Denial of service attacks apparently from UUNET Netblocks

Hot Diggety! Doug Davis was rumored to have said...

19:56:56.854432 snap 0:0:0:8:0 > S 674719801:674719801(0) win 65535 (ttl 21, id 13333)
19:56:56.854432 snap 0:0:0:8:0 > S 674719801:674719801(0) win 65535 (ttl 21, id 13334)
19:56:56.854432 snap 0:0:0:8:0 > S 674719801:674719801(0) win 65535 (ttl 21, id 13335)
19:56:56.855409 snap 0:0:0:8:0 > S 674719801:674719801(0) win 65535 (ttl 21, id 13336)

Ouch...painful. A whole lot of SYNs with forged source address, eh? Hmm...
interesting. Karl, if I might ask - did your attack originate from any specific
port, like 1900 as is listed here?

I'm just curious since I'd like to get a rough idea if there's some program
other than smurf.c out there that makes use of a specific port by default,
or if this is just a one time occurence by a few separate idiots.

And as usual, thanks for the heads up from folks on NANOG.

-Dan Foster
Frontier Internet

No. This was a transmission of 1K packets and was not in the style of any
previously-seen attack that I'm aware of. Its a new thing.

There was no attempt to SYN flood, or hit broadcast addresses, or use
source-routing. All of that is protected against fairly well here. This
was a simple "the machines are on a 10Mbps pipe, so hit them with 30Mbps of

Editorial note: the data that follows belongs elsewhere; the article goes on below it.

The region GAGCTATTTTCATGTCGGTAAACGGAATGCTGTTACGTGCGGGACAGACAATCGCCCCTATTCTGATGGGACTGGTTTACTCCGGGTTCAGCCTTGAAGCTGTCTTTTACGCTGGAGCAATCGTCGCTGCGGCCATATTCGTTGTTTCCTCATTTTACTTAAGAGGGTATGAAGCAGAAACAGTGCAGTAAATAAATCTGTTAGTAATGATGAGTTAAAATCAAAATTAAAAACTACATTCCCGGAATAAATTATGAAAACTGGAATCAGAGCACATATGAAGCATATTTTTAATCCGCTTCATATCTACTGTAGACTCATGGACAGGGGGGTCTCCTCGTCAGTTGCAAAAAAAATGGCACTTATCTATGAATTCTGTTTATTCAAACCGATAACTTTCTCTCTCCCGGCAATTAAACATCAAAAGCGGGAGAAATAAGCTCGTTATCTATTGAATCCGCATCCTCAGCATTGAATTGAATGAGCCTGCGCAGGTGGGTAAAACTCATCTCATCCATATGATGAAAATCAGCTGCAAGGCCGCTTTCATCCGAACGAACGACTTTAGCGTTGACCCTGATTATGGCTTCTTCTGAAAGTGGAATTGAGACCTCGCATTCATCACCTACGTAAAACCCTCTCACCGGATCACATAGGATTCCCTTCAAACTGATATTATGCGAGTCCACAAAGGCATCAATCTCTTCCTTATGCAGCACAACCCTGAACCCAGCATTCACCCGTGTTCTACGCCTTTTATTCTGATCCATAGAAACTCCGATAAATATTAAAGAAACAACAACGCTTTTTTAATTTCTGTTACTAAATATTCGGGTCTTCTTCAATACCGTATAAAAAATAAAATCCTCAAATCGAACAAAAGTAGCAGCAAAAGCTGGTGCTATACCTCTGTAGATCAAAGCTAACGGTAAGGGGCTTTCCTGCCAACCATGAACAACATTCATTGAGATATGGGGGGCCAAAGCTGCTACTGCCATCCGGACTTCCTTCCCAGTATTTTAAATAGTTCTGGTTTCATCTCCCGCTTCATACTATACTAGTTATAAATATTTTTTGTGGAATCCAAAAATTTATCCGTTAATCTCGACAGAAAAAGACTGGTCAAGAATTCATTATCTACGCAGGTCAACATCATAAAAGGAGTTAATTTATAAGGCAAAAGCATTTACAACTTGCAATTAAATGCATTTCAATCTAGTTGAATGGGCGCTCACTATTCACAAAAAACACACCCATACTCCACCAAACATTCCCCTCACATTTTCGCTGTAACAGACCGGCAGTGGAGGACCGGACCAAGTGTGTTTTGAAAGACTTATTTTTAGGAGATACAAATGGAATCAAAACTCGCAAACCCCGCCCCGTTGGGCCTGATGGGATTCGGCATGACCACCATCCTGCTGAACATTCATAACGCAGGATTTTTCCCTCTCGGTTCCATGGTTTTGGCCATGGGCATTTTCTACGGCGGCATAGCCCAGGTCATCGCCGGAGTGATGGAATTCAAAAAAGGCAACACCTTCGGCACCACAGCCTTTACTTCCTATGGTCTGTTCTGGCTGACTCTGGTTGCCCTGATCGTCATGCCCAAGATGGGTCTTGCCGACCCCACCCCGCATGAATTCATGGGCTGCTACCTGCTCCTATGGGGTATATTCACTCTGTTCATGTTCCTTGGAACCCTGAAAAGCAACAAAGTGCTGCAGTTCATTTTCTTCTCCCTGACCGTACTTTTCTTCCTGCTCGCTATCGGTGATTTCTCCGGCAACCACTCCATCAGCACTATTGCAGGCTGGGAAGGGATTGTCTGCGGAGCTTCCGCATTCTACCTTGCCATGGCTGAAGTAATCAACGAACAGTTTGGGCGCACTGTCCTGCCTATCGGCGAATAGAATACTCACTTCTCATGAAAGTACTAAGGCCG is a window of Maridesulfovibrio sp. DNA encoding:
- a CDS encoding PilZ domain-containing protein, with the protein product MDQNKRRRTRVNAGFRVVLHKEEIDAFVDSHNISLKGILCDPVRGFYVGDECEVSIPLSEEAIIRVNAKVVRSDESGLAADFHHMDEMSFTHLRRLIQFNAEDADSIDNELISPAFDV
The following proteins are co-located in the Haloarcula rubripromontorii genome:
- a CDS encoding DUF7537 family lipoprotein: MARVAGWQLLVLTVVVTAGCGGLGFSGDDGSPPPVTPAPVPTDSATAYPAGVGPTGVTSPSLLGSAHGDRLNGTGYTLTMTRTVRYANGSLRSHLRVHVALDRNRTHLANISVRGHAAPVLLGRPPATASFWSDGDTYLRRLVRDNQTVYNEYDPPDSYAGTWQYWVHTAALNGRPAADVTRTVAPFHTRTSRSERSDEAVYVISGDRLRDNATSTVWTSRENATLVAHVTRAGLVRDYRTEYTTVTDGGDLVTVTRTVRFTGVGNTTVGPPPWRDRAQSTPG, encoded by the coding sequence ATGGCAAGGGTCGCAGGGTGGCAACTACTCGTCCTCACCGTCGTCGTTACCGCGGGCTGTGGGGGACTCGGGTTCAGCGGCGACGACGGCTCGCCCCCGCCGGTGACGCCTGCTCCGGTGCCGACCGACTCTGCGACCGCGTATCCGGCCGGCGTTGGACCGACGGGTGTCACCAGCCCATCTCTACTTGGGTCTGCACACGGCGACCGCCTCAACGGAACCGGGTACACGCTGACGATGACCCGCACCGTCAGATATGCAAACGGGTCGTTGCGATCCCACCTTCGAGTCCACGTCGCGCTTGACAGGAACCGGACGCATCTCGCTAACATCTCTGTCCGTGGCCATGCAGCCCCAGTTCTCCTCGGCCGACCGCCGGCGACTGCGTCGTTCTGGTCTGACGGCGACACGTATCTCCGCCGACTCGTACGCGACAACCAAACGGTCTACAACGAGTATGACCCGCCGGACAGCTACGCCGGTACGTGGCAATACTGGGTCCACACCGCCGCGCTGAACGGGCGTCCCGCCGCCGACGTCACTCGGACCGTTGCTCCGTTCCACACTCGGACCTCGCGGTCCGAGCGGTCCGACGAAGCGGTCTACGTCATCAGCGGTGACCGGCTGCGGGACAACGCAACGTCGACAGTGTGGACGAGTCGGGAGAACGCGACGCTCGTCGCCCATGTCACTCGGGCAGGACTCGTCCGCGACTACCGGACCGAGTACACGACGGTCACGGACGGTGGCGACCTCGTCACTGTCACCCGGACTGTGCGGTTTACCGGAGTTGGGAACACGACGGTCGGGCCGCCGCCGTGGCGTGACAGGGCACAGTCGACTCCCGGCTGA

traffic and flood their NIC ports to the point that they're useless".

That's exactly what we saw here as well, except we did see some broadcast
traffic. They hit us with so much traffic that our 10Mbps link was
useless. The offending sites I got were,,, but according to the customer they believe those to be
forged. I'm almost certain that at least some of these sites had to be
used, as the source routed traffic should have been stopped at the router.
This did stop the traffic from coming through, but it didn't stop it from
killing the link once it got here.

Joe Shaw -
NetAdmin - Insync Internet Services

Our core doesn't pass source-routed traffic at all, nor will it forward
traffic destined for a MAC-layer broadcast address anywhere on our core.
This doesn't make it impossible to forge packets and play games, but it
sure makes it more difficult.

If you have the cooperation of those you interconnect with during an attack
with this configuration, it makes it rather easy to find the source of the
packets, assuming that they continue for some period of time.

I can think of only one way to do this which wouldn't involve sourcing the
streams from the indicated machines *and* generate the kind of volume we
saw. I won't go into it here, because it would be trivial to do, and it
might be what actually happened. But if it *IS* then I'm even more pissed
off, because that points to severe and unconscionable misconfiguration of
hardware within UUNET's core.

If *that* is the case then we're going to block all packets eminating from
address range(s) implicated in this kind of attack, now or in the future,
until the guilty parties fix their configurations.